T3 to T4 equivalence question

I have been on T3 only now for around 10 weeks after previously being on T4 for 17 yrs, and then T3/T4 for a short while.

Despite being given the go ahead by my endo (but then discharged), and prescribed by my GP (who knows nothing), I am pretty much alone in this. I am using online support groups and books to get info.

I am just puzzled re the equivalence issue and how much eventually I should be taking. I was on 100mcg T4, and T3 is supposed to be equivalent I was told to about 3x a T4 dose. However I see on Dr Myhill's site she says it's equivalent to 5 x which I am a bit surprised by...


(see paragraph on Some People Only feel Well using Pure T3). She mentions Tertroxine though so maybe that's a different kind of T3? (slow release?)

Anyway, to get to the point..... I am now up to 40mcg of T3 which is equivalent to at least 120mcg. How do I know when to stop adding it in? My BP and temp are not normal yet as far as I can see ..... at least not all the time. They are up and down at the moment to be honest. Also my symptoms are no better. I have a diagnosis of CFS and I feel now that it's not just about the thyroid and adrenals (I am doing the circadian dose of T3 to help the latter).... though I am prepared to keep trying for a bit longer.

I have asked Paul Robinson on another board and he says the thinks I am still hypothyroid and to keep going, but I am unsure how long to keep going for. In his book and Dr Myhill seem to think that you would feel better long before this!

Any thoughts on this would be gratefully listened to.

4 Replies

  • Any equivalence between T4 and T3 is a rough estimate based on what some other people found. Yes - there is some science behind it as well, but those differences between people keep being all too important. Yes - it helps to give you some idea of what to expect. But you need what you need regardless of any arithmetic.

    The Summary of Product Characteristics for Liothyronine in the UK (Mercury Pharma) says this:

    Adults: Starting dose of 10 or 20 micrograms every 8 hours, increasing after one week, if necessary, to the usual recommended daily dose of 60 micrograms in two or three divided doses.


    So, on that basis, 40 micrograms is indeed quite possibly not enough. Quite possible you are still hypothyroid. And some people need very much greater doses.

    A few years ago liothyronine was sold under the branding Tertroxin, but then that was changed so it is now officially a generic product called Liothyronine. However, the actual tablets did not a change at all. You can see that on the SPC linked above.

    There is no other licensed oral liothyronine product in the UK.


  • Everyone differs in their particular dose which makes them feel well.

    When taking thyroid gland hormone replacements, the question 'Am I on enough' should be 'How do I feel'. If you don't feel you have reached optimum, you should increase your dose gradually. If you feel overstimulated, you just miss the next day's dose and return to the previous one. This is a link which may be helpful - you can also see how high a dose can be for a particular person. Dr Lowe has also two excerpts:-

    First, the belief that timed-released T3 is of any advantage over plain T3 (such as Cytomel) is simply false. My understanding of the processing and action of T3 in the body leaves me without a plausible explanation of how timed-release T3 might be superior. Some physicians have told me that timed-released T3 ". . . avoids the cardiac arrhythmias caused by plain T3." My response is that I've done hundreds of series of ECGs on patients taking plain T3, but I've never seen such arrhythmias. (See "Important Issues") The argument that the use of timed-release T3 avoids arrhythmias is a theoretical notion without objective substantiation (there are no studies that show this!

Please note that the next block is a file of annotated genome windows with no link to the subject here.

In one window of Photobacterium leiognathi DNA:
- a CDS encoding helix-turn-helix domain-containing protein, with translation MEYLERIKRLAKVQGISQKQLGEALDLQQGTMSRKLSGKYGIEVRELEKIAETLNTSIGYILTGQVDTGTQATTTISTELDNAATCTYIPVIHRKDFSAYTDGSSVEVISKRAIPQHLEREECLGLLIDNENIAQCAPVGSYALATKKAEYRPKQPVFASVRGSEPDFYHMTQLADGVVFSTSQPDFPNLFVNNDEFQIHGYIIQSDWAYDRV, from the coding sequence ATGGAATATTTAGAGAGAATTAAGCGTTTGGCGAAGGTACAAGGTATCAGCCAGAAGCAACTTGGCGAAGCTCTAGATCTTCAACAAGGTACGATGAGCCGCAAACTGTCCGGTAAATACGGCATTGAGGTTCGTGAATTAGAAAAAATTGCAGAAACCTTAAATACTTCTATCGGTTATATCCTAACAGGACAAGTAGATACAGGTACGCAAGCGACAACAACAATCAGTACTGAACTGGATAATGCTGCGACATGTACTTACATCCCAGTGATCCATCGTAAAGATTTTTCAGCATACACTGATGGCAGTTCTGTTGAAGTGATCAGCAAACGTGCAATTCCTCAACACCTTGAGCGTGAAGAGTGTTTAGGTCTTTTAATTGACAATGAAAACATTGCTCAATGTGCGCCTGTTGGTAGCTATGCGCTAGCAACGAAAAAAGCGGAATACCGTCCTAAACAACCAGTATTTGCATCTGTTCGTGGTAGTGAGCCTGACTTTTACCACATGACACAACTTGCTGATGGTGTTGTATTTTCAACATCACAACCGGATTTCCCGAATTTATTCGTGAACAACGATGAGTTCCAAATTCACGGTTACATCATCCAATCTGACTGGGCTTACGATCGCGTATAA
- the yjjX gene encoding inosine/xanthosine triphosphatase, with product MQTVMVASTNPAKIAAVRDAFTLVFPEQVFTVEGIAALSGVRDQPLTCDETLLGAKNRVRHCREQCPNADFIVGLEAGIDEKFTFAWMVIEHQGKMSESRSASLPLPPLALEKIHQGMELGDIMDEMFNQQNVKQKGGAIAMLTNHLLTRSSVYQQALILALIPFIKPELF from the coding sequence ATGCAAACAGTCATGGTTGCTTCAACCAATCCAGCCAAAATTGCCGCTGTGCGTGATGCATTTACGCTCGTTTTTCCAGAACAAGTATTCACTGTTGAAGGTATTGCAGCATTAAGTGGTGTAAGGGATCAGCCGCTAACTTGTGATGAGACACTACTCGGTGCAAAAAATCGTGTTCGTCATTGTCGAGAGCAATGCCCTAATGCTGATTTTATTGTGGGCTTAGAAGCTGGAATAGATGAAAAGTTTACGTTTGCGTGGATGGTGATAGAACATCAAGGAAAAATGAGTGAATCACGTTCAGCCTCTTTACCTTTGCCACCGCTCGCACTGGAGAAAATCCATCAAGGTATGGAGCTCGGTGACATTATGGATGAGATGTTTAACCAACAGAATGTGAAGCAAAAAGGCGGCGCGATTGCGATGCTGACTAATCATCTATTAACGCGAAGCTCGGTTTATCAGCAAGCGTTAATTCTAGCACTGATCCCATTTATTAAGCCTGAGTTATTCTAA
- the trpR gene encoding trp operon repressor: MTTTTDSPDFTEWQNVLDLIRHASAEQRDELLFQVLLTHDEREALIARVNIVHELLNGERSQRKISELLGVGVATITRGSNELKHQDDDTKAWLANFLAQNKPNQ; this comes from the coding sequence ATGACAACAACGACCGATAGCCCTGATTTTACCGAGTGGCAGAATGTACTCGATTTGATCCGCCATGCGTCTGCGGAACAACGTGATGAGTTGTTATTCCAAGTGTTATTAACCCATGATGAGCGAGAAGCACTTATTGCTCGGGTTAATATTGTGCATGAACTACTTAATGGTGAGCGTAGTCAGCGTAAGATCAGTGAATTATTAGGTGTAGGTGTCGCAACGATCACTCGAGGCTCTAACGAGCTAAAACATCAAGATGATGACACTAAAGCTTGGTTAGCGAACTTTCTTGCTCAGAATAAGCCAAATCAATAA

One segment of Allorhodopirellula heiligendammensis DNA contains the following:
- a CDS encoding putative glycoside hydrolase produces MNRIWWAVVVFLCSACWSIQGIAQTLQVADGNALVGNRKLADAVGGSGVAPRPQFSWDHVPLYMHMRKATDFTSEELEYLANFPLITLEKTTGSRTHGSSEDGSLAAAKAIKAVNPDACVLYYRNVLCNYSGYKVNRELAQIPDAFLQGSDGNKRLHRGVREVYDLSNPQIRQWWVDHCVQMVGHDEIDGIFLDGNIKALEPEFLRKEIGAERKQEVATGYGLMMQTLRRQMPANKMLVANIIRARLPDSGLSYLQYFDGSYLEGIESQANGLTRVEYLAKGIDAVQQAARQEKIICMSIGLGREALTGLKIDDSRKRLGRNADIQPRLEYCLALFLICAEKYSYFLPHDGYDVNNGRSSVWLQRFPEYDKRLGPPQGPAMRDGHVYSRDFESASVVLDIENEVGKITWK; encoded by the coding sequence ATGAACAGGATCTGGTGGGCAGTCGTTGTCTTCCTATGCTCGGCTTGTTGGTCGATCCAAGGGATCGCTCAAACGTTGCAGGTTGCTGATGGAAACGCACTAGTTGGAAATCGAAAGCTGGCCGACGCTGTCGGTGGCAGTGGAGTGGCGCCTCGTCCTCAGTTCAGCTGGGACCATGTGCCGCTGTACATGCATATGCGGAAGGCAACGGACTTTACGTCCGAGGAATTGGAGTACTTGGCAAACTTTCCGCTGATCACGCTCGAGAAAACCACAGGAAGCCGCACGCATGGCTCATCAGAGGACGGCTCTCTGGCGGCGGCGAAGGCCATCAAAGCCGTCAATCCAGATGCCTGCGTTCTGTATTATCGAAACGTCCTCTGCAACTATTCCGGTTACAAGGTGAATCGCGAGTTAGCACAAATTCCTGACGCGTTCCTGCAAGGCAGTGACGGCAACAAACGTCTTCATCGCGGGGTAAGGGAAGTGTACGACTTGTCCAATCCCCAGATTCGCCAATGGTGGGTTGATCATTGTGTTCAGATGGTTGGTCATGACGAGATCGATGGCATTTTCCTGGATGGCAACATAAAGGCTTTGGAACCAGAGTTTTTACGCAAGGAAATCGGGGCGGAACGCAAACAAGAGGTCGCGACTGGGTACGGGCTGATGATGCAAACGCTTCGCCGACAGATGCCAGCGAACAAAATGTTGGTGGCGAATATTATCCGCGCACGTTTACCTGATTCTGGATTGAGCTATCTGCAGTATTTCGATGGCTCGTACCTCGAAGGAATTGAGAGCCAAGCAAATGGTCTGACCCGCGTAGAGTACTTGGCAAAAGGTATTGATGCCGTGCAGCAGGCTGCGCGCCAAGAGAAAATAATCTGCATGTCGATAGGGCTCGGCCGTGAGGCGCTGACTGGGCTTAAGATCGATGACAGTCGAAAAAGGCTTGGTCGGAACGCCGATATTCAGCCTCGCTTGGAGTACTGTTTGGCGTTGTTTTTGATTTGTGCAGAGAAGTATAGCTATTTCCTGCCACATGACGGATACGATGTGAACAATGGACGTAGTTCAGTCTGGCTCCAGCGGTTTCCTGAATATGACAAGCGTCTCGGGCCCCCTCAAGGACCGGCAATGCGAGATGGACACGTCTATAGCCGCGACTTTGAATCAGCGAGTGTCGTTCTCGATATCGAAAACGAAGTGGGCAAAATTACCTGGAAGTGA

And finally, why do I specify that the typical patient use one full dose of non-timed-release Cytomel for life? Because extensive testing has shown that this is safe, effective, and most economical—when used within the context of our entire protocol.


  • Are you sure that you were on the right dose of T4? 100 mcg is quite a small dose, and you still have symptoms, CFS is a bunch of hypo symptoms that haven't been resolved, so maybe 100 wasn't enough for you.

    The important thing is how you feel. If you don't feel good, add more. If you feel fine, stop there. After all, when your thyroid was working it didn't work out how much T3 is equal to how much T4, it just pumped out what you needed to live well.

    T3 to T4 equivalence is just a rough guide. It's not an exact science. And if you have trouble converting T4 to T3, then it's pretty meaningless. Don't worry, you'll know if you start to go over.

    Hugs, Grey

  • Thank you all for your replies. Very much appreciated!

    I think I am just concerned as I am doing it alone, but not sure at which time the GP is going to maybe call me to account over the rising dosage, and it's helpful to have that info from emc Rod, so I will print that out and have it to hand if she queries it.

    I know that some people on thyroid forums consider that CFS is JUST 'a bunch of hypo symptoms', and of course CFS is just a bunch of symptoms it's true, but I am not at all convinced that they are all to do with the thyroid. I think it's a lot more complex than that (having spent the last few years looking at ME/CFS research before I even ended up on thyroid forums.) I think it's entirely likely that there are people diagnosed with CFS who do in fact have unresolved thyroid issues. However if it were that simple I don't think that they would still be spending millions on research for ME/CFS.

    That said, I will continue for now with T3 increasing the dose and see how things progress for me, since yes, it is quite possible that for now I am hypothyroid still.

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